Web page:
More than 900 people attended this year’s Women’s Night Out, Lexington Medical Center’s annual event recognizing October as Breast Cancer Awareness Month and honoring cancer survivors. The event included physician exhibits, a silent auction, fashion show featuring models who are breast cancer survivors a dinner and motivational talk with breast cancer survivors, and sisters, Heidi Marble and Jen Curfman.
AACVPR Recognizes Programs That Demonstrate Excellence in Care
Lexington Medical Center’s cardiac rehabilitation programs have received prestigious certification from the American Association of Cardiovascular and Pulmonary Rehabilitation (AACVPR). The certification demonstrates that Lexington Medical Center’s cardiac rehabilitation programs are aligned with current evidence-based medicine and guidelines for appropriate and effective outpatient care of patients with cardiac issues.
Lexington Medical Center offers cardiac rehabilitation at the main hospital campus in West Columbia and at Lexington Medical Center’s community medical center in Lexington. Each facility received the certification through a separate application process.
The goals of cardiac rehabilitation are to help patients recover from cardiac events such as heart attack, stents or bypass surgery, and to help prevent another cardiac incident by developing healthy lifestyle habits through education and support.
“This national certification ensures that our cardiac rehabilitation programs provide all of the required components to assist patients in achieving these goals,” said John Leech, manager of Cardiac Rehabilitation at Lexington Medical Center. “Cardiac Rehabilitation at Lexington Medical Center is a comprehensive program with education, motivation and support that leads to the best possible outcomes.”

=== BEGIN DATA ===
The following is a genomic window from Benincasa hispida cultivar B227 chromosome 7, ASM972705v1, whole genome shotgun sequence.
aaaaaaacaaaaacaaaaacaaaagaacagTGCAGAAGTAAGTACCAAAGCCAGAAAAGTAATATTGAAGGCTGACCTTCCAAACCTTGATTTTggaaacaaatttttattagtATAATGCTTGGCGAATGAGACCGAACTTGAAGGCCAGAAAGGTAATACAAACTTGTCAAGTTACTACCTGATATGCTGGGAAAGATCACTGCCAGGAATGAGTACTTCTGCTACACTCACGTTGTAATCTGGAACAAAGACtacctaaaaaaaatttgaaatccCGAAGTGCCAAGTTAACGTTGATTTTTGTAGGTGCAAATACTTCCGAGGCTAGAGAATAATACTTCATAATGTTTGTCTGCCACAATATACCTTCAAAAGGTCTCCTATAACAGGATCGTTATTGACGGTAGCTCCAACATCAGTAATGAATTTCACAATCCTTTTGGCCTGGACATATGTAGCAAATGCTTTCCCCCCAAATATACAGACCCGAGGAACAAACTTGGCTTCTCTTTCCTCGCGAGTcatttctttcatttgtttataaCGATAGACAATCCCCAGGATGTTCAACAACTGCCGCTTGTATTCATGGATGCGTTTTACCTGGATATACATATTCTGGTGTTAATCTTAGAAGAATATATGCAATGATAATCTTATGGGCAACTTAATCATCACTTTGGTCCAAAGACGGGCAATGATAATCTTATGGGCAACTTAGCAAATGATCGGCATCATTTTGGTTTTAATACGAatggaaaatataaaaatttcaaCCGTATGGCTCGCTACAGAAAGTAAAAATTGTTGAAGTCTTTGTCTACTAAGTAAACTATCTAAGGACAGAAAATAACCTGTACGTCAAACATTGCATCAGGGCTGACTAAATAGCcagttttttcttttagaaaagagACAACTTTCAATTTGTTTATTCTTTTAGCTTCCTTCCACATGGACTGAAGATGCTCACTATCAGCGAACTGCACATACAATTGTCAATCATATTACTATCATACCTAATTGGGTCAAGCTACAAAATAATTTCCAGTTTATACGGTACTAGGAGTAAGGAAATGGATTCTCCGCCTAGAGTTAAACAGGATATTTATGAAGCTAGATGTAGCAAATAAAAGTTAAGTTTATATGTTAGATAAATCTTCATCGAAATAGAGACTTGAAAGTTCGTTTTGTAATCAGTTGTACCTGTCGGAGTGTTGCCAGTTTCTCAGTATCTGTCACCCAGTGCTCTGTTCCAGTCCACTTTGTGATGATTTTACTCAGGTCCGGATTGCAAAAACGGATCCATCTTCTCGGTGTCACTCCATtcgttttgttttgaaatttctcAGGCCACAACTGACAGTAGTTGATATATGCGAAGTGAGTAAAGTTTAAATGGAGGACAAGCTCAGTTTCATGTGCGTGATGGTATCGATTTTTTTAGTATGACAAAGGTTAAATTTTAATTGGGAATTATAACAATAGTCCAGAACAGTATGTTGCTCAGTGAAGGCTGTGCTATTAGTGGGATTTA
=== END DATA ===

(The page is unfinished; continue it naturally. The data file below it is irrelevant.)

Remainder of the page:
AACVPR-certified programs are awarded program certification after an extensive application process that details the program’s structure, individualized care plans, staff competencies and outcomes measurement. Certified programs are recognized as leaders in the field of cardiovascular and pulmonary rehabilitation because they offer the most advanced practices available.
There are three phases of cardiac rehabilitation at Lexington Medical Center. Phase 1 takes place while patients are still in the hospital after a recent cardiac event, surgery or procedure. It includes education on the anatomy of the heart, a description of their procedure or surgery and risk factors that lead to heart disease. Phase 2 is the outpatient program and it includes exercise, education, nutrition and psychosocial elements that patients follow for three months. Patients attend classes for 3 days per week for approximately 12 weeks. Phase 3 is a maintenance program of exercise and education that some patients continue for years.
Studies show that patients who participate in cardiac rehabilitation have a 46 percent reduction in mortality compared with non-participants. They often report reduction in symptoms, increased energy, better cholesterol and triglyceride levels, improvements in blood pressure, improved sleep and a quicker return to work and leisure activities.
“We’re meeting a high level of patient care,” said Lesa Naughton, clinical coordinator of Cardiac Rehabilitation at Lexington Medical Center – Lexington. “Cardiac rehabilitation saves lives.”
While Lexington Medical Center has offered cardiac rehabilitation for more than twenty years, the hospital began offering a full range of cardiovascular services including open heart surgery and elective angioplasty in 2012. The cardiovascular program is affiliated with Duke Medicine. For more information, visit www.lexmed.com
From Cola Daily.
Lexington Medical Center trustee Dr. Tripp Jones only had to look for a moment to see what inspiring and service-minded people had gathered at the hospital on Tuesday.
“Don’t you wish we could take this group up to Washington and run Congress with them?” he asked about the crowd of local veterans.
As Jones explained, the veterans and their guests had come to LMC to be treated to a special screening of a short film. Not only did the piece share their stories of personal military service, but it also featured many of the veterans’ on-the-spot interviews from the recent Honor Flight.
Read the full story here.